Forests as carbon sinks : a comparison between the boreal forest and the tropical forest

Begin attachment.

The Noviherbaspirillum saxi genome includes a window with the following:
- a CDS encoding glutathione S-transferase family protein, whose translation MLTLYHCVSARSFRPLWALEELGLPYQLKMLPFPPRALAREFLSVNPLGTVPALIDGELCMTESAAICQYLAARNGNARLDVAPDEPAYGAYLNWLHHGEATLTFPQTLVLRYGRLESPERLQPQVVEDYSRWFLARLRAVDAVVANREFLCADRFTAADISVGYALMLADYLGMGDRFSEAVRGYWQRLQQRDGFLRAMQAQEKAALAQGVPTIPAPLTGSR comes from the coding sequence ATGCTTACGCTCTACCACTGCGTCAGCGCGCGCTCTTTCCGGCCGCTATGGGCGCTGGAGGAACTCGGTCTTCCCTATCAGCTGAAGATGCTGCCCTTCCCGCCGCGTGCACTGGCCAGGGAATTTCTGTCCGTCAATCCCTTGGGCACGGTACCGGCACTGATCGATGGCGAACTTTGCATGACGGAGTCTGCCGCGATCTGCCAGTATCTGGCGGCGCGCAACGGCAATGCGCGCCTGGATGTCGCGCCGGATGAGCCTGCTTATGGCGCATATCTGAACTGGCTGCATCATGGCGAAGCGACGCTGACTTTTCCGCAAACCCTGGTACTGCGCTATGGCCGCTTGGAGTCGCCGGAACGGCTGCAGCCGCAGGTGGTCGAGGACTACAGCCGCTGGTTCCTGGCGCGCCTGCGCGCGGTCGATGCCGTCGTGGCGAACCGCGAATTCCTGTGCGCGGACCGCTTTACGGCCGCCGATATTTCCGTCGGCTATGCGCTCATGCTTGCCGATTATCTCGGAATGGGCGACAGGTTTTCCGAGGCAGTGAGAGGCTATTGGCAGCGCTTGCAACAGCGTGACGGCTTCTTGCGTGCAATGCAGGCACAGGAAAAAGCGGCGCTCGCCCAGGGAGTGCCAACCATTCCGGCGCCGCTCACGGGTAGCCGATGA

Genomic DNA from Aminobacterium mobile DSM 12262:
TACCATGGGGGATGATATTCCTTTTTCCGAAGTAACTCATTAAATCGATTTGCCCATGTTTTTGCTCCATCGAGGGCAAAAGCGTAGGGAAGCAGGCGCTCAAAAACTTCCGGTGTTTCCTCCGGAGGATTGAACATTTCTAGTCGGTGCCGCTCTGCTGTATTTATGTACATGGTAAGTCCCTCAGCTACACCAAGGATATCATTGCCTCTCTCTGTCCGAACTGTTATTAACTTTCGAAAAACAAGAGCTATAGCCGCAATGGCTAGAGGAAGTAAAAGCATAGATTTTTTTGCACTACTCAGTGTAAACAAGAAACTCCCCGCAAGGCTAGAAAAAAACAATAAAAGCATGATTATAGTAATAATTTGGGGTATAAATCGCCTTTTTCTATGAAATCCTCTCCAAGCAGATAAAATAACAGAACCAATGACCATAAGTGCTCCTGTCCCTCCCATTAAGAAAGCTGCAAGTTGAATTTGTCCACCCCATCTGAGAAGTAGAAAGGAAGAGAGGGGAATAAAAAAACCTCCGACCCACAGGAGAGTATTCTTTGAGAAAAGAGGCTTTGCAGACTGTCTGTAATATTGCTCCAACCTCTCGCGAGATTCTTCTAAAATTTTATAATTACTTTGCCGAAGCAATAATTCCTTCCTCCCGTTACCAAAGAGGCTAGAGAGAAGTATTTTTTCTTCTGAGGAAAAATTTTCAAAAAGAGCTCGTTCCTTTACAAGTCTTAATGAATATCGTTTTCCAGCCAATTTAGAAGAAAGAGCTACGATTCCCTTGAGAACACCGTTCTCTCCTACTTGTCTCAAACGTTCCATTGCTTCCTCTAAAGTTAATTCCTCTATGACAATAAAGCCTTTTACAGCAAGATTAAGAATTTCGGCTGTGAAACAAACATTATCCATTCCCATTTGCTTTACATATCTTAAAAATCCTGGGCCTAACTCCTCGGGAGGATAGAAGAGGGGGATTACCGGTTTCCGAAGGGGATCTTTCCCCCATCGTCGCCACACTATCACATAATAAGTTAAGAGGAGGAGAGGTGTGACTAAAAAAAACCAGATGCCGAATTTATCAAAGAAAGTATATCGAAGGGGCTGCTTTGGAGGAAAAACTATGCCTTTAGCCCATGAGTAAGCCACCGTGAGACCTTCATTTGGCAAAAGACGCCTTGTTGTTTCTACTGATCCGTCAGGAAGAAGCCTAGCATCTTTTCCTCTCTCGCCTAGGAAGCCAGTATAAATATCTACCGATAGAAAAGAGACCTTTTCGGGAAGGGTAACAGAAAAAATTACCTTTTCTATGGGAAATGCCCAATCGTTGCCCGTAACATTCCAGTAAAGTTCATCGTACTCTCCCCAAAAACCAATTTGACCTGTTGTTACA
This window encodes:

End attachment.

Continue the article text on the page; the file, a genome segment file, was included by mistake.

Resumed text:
Abstract: The world’s forest biomes have an important role in the global carbon cycle. With an increasing level of atmospheric CO2 concentration, mainly due to the burning of fossil fuel and deforestation, it is important to analyze the significance of the forests biomes as carbon sinks. This review analyses the boreal forest and the tropical forest by investigating the amount of carbon taken up and where most of the carbon is stored. Also, the future climate impact on these forests and their carbon uptake is investigated. The carbon storage in the two different forest biomes varies between the different studies. This is mainly due to the variation in total forest extent, and also the different methods used for estimating the carbon concentrations. Furthermore, the boreal forest stores most of its carbon in the soils, whereas the tropical forest stores most of the carbon in the plant biomass. The future climate changes, caused by the increasing levels of CO2, will mostly affect the boreal forest by increasing the frequency of natural disturbances such as fire and insect outbreaks. Even though climate change seems to have great impact on the tropical forest and its future ability to take up carbon, anthropogenic disturbances such as deforestation, seems to have a greater effect on this forest type and its ability to store carbon.
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